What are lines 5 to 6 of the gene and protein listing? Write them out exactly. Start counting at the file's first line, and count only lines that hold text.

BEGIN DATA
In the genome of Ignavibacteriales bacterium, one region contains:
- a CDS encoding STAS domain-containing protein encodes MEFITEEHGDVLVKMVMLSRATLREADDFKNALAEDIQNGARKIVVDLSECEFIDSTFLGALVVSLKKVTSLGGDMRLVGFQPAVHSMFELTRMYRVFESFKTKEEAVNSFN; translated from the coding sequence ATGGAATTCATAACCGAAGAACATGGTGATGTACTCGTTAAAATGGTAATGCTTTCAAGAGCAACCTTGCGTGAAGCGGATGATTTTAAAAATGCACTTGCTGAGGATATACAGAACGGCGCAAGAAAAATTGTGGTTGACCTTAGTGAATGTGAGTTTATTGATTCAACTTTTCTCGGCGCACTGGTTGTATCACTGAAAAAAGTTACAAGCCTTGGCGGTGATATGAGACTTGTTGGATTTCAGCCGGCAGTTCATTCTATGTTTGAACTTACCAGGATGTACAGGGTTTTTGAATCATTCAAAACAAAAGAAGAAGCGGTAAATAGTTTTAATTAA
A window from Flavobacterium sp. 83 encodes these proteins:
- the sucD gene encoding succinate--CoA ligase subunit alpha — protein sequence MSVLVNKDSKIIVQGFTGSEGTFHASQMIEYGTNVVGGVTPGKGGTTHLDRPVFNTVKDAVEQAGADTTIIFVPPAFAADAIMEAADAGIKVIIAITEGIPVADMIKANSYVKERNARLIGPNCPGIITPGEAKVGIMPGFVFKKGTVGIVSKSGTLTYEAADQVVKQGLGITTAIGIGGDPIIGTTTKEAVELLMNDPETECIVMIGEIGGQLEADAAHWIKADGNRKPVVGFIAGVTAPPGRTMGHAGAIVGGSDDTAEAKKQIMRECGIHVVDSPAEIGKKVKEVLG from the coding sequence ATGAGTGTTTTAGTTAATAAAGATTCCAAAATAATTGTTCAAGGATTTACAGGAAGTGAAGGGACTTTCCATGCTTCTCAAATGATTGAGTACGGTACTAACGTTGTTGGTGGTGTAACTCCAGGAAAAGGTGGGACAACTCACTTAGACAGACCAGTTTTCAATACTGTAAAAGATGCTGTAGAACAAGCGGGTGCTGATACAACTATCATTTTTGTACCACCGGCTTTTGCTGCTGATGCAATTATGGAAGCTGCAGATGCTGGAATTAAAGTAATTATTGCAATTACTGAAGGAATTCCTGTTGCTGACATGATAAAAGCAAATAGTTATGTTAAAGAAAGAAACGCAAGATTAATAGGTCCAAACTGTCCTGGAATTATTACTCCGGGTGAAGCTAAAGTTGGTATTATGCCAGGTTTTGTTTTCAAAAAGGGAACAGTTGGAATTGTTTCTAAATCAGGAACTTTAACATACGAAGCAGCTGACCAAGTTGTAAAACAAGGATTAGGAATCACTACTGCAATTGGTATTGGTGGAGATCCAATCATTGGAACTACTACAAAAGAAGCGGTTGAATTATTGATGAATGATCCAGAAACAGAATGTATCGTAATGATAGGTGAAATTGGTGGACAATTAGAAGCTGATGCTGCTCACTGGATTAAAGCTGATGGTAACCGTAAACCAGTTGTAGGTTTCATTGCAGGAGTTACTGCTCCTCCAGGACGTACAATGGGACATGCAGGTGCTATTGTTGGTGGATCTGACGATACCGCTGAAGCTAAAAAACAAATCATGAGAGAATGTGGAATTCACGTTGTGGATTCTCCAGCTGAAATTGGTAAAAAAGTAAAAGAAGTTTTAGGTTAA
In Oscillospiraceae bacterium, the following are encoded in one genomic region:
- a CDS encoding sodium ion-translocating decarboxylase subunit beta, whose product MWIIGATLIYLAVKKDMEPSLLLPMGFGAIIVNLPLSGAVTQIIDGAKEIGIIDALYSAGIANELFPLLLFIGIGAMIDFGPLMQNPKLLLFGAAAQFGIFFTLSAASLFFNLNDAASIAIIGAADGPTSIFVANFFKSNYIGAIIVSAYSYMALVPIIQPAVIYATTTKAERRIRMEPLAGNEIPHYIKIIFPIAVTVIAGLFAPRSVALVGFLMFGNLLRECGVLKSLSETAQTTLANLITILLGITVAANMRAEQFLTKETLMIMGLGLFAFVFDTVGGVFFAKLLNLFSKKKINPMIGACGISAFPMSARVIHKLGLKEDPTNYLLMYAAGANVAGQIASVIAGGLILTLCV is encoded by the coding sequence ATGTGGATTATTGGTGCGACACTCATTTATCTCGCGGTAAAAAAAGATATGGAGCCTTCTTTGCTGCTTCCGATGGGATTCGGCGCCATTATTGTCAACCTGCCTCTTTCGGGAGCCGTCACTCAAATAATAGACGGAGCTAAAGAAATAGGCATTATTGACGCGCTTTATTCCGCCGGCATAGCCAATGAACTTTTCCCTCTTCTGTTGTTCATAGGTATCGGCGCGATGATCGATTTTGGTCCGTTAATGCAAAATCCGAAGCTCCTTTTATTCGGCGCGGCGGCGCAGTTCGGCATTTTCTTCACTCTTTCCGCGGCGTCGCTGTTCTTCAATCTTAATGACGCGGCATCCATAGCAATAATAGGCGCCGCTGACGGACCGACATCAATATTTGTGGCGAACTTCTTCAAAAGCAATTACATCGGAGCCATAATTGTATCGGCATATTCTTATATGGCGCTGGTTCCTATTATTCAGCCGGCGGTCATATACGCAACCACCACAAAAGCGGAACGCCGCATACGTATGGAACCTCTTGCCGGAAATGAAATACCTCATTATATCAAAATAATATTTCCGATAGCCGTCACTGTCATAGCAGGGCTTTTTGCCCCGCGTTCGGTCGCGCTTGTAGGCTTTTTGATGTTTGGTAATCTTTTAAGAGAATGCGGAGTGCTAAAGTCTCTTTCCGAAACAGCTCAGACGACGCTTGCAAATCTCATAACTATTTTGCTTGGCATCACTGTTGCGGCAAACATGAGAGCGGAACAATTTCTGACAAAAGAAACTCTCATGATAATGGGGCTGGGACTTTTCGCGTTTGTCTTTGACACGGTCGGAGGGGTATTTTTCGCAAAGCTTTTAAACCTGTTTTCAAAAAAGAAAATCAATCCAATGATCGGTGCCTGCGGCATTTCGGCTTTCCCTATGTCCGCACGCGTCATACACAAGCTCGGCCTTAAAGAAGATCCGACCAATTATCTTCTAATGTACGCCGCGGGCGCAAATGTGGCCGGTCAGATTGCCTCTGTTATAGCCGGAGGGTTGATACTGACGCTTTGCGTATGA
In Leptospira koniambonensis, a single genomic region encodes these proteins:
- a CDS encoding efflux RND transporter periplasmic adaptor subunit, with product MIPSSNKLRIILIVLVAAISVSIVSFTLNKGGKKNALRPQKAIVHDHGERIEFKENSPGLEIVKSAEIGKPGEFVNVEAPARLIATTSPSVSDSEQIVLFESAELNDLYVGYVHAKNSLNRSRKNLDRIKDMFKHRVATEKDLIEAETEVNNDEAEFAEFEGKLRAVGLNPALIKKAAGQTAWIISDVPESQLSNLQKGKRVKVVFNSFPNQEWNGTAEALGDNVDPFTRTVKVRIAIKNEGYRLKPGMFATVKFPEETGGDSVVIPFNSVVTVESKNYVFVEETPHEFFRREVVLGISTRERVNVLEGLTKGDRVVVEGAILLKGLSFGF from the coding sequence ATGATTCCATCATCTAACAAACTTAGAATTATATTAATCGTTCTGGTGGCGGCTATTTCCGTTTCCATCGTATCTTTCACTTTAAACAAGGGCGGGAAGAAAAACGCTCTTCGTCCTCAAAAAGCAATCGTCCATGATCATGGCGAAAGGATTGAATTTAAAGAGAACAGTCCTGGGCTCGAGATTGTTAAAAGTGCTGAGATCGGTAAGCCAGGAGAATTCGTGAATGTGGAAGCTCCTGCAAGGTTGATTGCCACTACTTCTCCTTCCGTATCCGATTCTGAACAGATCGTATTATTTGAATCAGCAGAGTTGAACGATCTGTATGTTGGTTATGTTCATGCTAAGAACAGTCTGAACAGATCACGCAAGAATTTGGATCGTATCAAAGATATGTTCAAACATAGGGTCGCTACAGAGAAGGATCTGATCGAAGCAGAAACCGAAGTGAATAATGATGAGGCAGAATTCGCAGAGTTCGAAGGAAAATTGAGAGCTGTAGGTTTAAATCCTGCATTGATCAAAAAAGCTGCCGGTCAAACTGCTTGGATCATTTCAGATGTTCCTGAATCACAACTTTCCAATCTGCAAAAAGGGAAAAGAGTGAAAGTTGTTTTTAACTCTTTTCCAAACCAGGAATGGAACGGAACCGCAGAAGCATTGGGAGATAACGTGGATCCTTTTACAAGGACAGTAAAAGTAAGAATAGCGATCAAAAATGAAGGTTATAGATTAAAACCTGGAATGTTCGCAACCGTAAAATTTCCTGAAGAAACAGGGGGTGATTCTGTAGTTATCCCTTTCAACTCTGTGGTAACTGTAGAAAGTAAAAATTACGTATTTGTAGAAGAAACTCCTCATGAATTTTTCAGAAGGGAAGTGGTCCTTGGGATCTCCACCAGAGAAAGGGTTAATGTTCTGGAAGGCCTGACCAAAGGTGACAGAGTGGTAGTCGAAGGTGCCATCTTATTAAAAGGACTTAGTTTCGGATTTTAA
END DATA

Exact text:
In Oscillospiraceae bacterium, the following are encoded in one genomic region:
- a CDS encoding sodium ion-translocating decarboxylase subunit beta, whose product MWIIGATLIYLAVKKDMEPSLLLPMGFGAIIVNLPLSGAVTQIIDGAKEIGIIDALYSAGIANELFPLLLFIGIGAMIDFGPLMQNPKLLLFGAAAQFGIFFTLSAASLFFNLNDAASIAIIGAADGPTSIFVANFFKSNYIGAIIVSAYSYMALVPIIQPAVIYATTTKAERRIRMEPLAGNEIPHYIKIIFPIAVTVIAGLFAPRSVALVGFLMFGNLLRECGVLKSLSETAQTTLANLITILLGITVAANMRAEQFLTKETLMIMGLGLFAFVFDTVGGVFFAKLLNLFSKKKINPMIGACGISAFPMSARVIHKLGLKEDPTNYLLMYAAGANVAGQIASVIAGGLILTLCV is encoded by the coding sequence ATGTGGATTATTGGTGCGACACTCATTTATCTCGCGGTAAAAAAAGATATGGAGCCTTCTTTGCTGCTTCCGATGGGATTCGGCGCCATTATTGTCAACCTGCCTCTTTCGGGAGCCGTCACTCAAATAATAGACGGAGCTAAAGAAATAGGCATTATTGACGCGCTTTATTCCGCCGGCATAGCCAATGAACTTTTCCCTCTTCTGTTGTTCATAGGTATCGGCGCGATGATCGATTTTGGTCCGTTAATGCAAAATCCGAAGCTCCTTTTATTCGGCGCGGCGGCGCAGTTCGGCATTTTCTTCACTCTTTCCGCGGCGTCGCTGTTCTTCAATCTTAATGACGCGGCATCCATAGCAATAATAGGCGCCGCTGACGGACCGACATCAATATTTGTGGCGAACTTCTTCAAAAGCAATTACATCGGAGCCATAATTGTATCGGCATATTCTTATATGGCGCTGGTTCCTATTATTCAGCCGGCGGTCATATACGCAACCACCACAAAAGCGGAACGCCGCATACGTATGGAACCTCTTGCCGGAAATGAAATACCTCATTATATCAAAATAATATTTCCGATAGCCGTCACTGTCATAGCAGGGCTTTTTGCCCCGCGTTCGGTCGCGCTTGTAGGCTTTTTGATGTTTGGTAATCTTTTAAGAGAATGCGGAGTGCTAAAGTCTCTTTCCGAAACAGCTCAGACGACGCTTGCAAATCTCATAACTATTTTGCTTGGCATCACTGTTGCGGCAAACATGAGAGCGGAACAATTTCTGACAAAAGAAACTCTCATGATAATGGGGCTGGGACTTTTCGCGTTTGTCTTTGACACGGTCGGAGGGGTATTTTTCGCAAAGCTTTTAAACCTGTTTTCAAAAAAGAAAATCAATCCAATGATCGGTGCCTGCGGCATTTCGGCTTTCCCTATGTCCGCACGCGTCATACACAAGCTCGGCCTTAAAGAAGATCCGACCAATTATCTTCTAATGTACGCCGCGGGCGCAAATGTGGCCGGTCAGATTGCCTCTGTTATAGCCGGAGGGTTGATACTGACGCTTTGCGTATGA